Sanders attacks tax dodging through Bermuda
US Democratic presidential hopeful Bernie Sanders has pledged a crackdown on tax avoidance involving Bermuda and other offshore jurisdictions.
Mr Sanders, currently trailing Hillary Clinton in the race for the nomination as presidential candidate, made the promise on an online political channel in America.
Mr Sanders said he would use the cash raised to fund education.
He explained: “We are going to provide free tuition in public colleges and universities by imposing a tax on Wall Street speculation.
“That tax will pay completely for tuition in public colleges and universities and substantially lower interest rates on student debt.”
He added: “We are going to rebuild our crumbling infrastructure with a trillion-dollar investment to create 13 million jobs by doing away with loopholes that currently exist by which corporations can stash their money in the Cayman Islands and Bermuda and not pay, in a given year, a nickel in federal income tax.”
The blast is the latest attack on big firms using islands like Bermuda to cut their tax bills at home.
The District of Columbia — which covers the US capital Washington — earlier this year added Bermuda to a list of tax havens.
But the municipality did a major U-turn and repealed the 39-jurisdiction list only a week after it came into effect.
The move sparked a defence of the Island by Finance Minister Bob Richards, who pointed out that Bermuda had signed a tax information exchange agreement with the US and that then-US Consul General Bob Settje had said when Bermuda signed the USA/Bermuda Foreign Account Tax Compliance Act (Fatca) in 2013 that his government did not consider Bermuda to be a tax haven.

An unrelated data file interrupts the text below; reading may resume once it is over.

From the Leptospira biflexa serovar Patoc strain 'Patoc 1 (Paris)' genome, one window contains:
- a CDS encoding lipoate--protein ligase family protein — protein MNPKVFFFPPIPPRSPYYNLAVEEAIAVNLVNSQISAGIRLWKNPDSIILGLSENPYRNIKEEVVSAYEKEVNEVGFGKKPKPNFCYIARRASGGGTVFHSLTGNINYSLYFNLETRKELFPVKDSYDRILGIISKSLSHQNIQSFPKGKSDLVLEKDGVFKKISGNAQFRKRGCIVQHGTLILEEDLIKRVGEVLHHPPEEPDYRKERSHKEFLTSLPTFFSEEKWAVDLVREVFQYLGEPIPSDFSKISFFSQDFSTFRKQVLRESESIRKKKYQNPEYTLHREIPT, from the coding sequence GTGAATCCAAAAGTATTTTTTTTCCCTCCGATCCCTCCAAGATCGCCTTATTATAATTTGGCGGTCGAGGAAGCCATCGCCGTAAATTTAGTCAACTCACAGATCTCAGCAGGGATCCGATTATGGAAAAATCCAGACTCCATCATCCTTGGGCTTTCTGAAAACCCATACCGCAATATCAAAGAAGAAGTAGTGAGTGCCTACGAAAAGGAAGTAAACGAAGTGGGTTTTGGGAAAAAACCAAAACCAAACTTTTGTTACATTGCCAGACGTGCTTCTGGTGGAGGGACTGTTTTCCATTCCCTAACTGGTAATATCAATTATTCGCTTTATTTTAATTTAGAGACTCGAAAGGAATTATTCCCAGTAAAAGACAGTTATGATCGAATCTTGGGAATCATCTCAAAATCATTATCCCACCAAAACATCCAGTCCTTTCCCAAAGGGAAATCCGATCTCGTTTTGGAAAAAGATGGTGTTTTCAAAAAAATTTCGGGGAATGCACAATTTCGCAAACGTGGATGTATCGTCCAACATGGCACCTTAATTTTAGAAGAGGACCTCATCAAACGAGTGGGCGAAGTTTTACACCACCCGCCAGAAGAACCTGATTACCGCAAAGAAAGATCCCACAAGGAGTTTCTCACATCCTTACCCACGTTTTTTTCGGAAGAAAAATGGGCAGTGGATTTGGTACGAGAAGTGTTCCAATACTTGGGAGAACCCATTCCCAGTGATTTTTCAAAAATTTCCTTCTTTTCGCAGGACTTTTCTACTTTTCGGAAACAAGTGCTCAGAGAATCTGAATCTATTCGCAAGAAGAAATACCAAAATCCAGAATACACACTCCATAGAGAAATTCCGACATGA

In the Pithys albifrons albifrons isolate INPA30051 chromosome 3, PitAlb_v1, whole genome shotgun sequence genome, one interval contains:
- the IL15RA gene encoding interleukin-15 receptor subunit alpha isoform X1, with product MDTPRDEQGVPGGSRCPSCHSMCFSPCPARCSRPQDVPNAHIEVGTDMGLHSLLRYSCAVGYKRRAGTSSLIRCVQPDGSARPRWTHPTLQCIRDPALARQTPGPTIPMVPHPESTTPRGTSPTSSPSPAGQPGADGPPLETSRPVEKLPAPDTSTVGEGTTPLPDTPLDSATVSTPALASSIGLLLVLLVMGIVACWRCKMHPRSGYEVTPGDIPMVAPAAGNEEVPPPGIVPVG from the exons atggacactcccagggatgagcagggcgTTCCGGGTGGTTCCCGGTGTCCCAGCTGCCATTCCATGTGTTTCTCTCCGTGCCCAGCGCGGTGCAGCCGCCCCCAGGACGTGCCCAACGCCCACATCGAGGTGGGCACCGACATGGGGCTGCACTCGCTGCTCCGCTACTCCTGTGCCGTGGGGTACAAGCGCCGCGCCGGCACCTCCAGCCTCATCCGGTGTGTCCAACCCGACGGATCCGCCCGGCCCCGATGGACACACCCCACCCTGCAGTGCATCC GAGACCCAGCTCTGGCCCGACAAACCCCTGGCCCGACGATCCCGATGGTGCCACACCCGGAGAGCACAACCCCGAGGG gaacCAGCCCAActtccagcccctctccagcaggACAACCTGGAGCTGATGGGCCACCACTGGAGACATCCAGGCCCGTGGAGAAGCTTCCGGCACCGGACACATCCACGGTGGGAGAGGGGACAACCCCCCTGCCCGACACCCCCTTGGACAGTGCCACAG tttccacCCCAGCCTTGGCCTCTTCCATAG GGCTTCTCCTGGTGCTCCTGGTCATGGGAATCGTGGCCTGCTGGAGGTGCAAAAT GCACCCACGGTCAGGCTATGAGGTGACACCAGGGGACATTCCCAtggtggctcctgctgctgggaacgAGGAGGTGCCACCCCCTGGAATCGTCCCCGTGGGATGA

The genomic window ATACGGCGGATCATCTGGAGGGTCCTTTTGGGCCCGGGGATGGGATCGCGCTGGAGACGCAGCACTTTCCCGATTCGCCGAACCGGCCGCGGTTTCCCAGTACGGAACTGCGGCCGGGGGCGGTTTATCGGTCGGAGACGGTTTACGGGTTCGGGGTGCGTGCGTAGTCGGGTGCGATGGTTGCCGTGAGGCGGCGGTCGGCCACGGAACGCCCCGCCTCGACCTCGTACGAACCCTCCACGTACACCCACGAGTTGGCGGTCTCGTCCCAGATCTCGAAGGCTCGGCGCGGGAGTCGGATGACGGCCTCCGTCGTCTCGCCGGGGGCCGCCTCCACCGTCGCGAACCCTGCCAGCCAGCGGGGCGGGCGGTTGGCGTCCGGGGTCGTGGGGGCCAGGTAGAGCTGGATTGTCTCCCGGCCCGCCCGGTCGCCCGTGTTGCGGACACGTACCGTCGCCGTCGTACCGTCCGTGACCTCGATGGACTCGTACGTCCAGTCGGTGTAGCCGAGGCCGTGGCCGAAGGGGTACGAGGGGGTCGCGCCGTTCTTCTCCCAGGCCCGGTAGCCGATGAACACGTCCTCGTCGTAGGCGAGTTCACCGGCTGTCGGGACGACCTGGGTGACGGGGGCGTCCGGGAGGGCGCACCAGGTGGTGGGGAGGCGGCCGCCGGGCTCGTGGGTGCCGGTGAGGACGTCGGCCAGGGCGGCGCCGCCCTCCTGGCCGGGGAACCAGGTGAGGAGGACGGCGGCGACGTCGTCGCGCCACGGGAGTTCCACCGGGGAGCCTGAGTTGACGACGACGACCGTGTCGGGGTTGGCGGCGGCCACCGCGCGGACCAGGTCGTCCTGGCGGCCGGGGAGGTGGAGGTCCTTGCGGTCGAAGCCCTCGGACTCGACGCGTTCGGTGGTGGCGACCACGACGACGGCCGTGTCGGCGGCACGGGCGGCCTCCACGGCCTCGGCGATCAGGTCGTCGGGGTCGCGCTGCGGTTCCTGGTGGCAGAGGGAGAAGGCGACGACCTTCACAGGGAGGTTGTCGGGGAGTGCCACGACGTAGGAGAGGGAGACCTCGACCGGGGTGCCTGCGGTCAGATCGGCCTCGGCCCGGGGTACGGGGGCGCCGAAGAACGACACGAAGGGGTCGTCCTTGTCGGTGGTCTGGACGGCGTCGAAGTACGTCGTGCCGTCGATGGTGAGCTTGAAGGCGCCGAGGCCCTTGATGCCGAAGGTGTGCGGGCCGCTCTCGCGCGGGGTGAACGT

The District of Columbia changes, even if not repealed, would have had to have been approved by the US Congress before becoming law.
And Democrat president Barack Obama's budget proposals last February included a bid to end tax deductions for reinsurance payments to affiliated foreign companies and on overseas earnings.
The move, however, foundered amid warnings it would cost the US $4 for every one dollar it brought in to US coffers and that the US gross domestic product would lose $1.35 billion over the long term — around double the revenue it would collect.
The Bermuda Government said at the time that the same proposals had cropped up in previous US budgets and been rejected by the US Congress.
The plan would also have needed approval by the Republican-controlled Senate and House of Representatives, while many Democrats also signalled their opposition.